Tibetan and Himalayan Library - THL

THL Title Text
Title: Investigating the mind [videorecording] : session 1 : attention & cognitive control
Language of title: English
Author/Creator: Mind and Life Institute


On a September weekend in 2003 at M.I.T., psychologists, neuroscientists, and philosophers met with the Dalai Lama and Buddhists scholars to discuss Buddhist and scientific perspectives on attention, cognitive control, mental imagery, emotion, and how the Buddhist and scientific traditions may work together in collaboration on the study of the mind. This was the 11th such conference hosted by the Mind and Life Institute and was the first meeting that was open to the public.

The weekend was divided into four sessions with each session covering theme for which scientists and Buddhists could share their findings and opinions. This is the first of a set of four DVDs set which covers the entire proceedings.

The first session began with introductory remarks by the Dalai Lama in which he outlined his reasons and motivation for participating in the dialogue. This was followed by a talk by philosopher of mind Evan Thompson who outlined some of the theoretical and methodological issues that would frame the weekend's discussion. Toward the beginning of the twentieth century, William James proposed that a full study of the mind should entail the use of experimental psychology paired with brain science and first-person, phenomenological inquiry. While experimental psychology and neuroscientific approaches were pursued by scientists during the twentieth century, the phenomenological approach to the study of the mind was discontinued and has been considered taboo by most of psychology and science until recent years. A full science of the mind, Thompson suggests (following Francisco Varela), can not only look at the neural and behavioral correlates of mental events, but also needs to include a rigourous first-person science of subjectivity. The Buddhist tradition, with a long tradition of phenomenological inquiry, makes for a natural partner in this full and integrative study of the mind and consciousness.

Following Thompson's introductory comments, the panel turned its focus to the topic of attention, with cognitive psychologist Jonathan Cohen of Princeton University presenting the scientific point of view of attention and B. Alan Wallace presenting the Buddhist view. While there are many views of attention within Western psychology, in general, modern experimental psychological studies have looked at how attention is related to cognitive control, how it is selective, what is the breadth and focussedness of attention, and what are its limitations, mechanisms, and neural correlates.

The Buddhist perspective, by contrast, is interested in the training of attention (Sanskrit: manaskāra; Tibetan: yid la byed pa) for the purpose of using it to investigate, and thereby gain insight into, inner subjective phenomenon, the external world, and the relation between inner and outer phenomenon. Attention is also considered to have the function of directing awareness to an object and the actual apprehension of objects.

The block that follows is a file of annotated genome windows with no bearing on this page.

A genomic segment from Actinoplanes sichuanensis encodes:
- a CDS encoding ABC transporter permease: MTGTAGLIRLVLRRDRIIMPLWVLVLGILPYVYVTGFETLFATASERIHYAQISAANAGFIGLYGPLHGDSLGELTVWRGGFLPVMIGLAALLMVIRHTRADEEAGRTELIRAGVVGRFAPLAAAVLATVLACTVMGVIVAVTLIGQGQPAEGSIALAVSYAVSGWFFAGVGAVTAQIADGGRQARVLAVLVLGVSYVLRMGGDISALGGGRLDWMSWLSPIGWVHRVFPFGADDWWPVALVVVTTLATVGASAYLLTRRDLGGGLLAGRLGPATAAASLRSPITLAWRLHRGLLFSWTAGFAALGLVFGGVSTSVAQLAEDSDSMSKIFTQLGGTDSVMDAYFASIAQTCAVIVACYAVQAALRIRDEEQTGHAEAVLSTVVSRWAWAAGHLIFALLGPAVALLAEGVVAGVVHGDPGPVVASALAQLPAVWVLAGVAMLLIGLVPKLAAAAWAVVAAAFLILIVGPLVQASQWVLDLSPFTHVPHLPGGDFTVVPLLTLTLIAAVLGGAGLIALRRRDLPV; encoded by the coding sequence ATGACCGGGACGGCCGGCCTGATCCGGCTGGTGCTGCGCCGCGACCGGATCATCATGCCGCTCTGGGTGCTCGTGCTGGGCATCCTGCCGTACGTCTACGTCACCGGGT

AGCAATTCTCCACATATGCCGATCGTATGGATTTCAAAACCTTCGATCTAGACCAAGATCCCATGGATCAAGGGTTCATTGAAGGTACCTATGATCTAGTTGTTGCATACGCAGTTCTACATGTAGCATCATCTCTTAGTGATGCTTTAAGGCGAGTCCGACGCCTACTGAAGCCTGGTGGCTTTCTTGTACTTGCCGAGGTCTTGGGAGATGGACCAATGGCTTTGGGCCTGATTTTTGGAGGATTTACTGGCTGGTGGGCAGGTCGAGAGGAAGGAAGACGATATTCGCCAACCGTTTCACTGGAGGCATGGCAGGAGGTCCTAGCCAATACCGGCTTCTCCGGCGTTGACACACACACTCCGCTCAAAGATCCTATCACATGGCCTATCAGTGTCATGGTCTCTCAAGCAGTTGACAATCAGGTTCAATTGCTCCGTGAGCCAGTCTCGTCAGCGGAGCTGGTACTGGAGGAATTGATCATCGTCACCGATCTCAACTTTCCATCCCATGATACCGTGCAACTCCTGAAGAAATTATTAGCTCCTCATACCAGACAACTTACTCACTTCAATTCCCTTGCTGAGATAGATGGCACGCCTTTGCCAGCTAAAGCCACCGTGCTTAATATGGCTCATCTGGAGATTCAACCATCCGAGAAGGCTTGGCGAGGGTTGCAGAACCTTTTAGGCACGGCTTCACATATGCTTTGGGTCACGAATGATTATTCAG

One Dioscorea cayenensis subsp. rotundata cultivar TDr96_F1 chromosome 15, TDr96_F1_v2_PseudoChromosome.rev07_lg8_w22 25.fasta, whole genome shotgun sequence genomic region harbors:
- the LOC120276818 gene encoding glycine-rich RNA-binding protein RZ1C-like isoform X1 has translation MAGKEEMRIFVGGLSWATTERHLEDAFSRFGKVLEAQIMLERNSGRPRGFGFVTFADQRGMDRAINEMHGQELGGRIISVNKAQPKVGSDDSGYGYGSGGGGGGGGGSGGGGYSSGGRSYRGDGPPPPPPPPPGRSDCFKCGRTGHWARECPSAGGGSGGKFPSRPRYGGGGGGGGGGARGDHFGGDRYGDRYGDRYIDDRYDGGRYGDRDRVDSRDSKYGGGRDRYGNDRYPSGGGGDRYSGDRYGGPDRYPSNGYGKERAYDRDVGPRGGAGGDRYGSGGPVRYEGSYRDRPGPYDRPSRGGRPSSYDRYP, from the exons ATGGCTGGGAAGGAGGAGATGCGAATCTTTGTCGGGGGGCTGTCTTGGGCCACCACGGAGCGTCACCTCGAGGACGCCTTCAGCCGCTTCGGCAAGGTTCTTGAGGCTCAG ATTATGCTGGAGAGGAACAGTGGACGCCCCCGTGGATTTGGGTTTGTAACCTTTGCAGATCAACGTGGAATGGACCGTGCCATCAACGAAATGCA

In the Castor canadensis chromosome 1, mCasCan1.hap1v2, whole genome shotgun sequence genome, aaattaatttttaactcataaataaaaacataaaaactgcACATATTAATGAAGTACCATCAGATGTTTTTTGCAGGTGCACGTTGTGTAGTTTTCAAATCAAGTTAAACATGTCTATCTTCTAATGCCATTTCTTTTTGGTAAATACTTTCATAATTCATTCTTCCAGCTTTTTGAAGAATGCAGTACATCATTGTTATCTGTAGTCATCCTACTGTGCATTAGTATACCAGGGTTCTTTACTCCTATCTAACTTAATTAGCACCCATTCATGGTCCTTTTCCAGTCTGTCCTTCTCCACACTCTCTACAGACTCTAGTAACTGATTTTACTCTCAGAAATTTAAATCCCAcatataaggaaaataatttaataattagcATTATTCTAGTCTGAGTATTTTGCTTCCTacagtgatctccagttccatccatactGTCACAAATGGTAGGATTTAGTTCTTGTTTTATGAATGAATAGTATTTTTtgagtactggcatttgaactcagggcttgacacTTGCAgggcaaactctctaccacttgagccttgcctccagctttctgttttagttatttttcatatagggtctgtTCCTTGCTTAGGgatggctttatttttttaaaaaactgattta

Both speakers outline the respective understanding of attention from the Buddhist and scientific perspective in rich detail and suggest avenues for discussion and collaborative inquiry. This is followed a panel discussion amongst the Dalai Lama and experts from both sides on attention and cognitve control. (Zach Rowinski 2005-01-06)

Contributor: B. Alan Wallace
Evan Thompson
Anne Harrington, 1960-
Bstan-'dzin-rgya-mtsho, Dalai Lama XIV, 1935-
Geshé Tupten Jinpa (dge bshes thub bstan sbyin pa)
Jonathan D. Cohen
Nancy Kanwisher
Anne Treisman
Arthur Zajonc
Ajahn Amaro
David E. Meyer
Publisher Place: Boulder, Colorado
Publisher: Conference Recording Service Inc.
Normalized publisher place: Boulder, CO
Publisher country: United States
Publisher URL: https://www.readysecure2.com/users/conferencerecordingcom/mli23.asp
Published Date: 2003
URL: http://www.investigatingthemind.org/schedule.sessions.html#attention
Extent: 161 min.
Subject: Dalai Lama
Francisco Varela
B. Alan Wallace
Meditation research
Science of mind
Cognitive science
Emotional balance
Buddhist psychology
Brain activity
William James
Subtle energies
Cognitive neuroscience
Cognitive psychology
Cognitive control
Classification: Buddhism and Science -- Buddhism -- Tibetan Buddhism
Buddhism and Science -- Buddhism -- Contemplative Practices -- Calm Abiding (zhi gnas, śamatha)
Buddhism and Science -- International Science -- Cognitive Science
Buddhism and Science -- International Science -- Cognitive Science -- Consciousness Studies
Buddhism and Science -- Related Humanities -- Philosophy -- Modern Philosophy -- Phenomenology
Buddhism and Science -- International Science -- Psychology
Cultural Coverage: United States
Temporal coverage: 21st century CE
Language: English
Format: Non-print media (tape, CD, local database,,etc.)
Media type: Video
Resource Type: Conference Proceedings
Digital Encoding: mpeg-2
Release Flag: OK for viewing
Date Of Record Creation: 2005-01-06 02:23:48
Date Record Checked: 2005-01-06
Date Last Modified: 2005-03-26 10:59:59
Cumulative Rating: this resource has a 1 star rating
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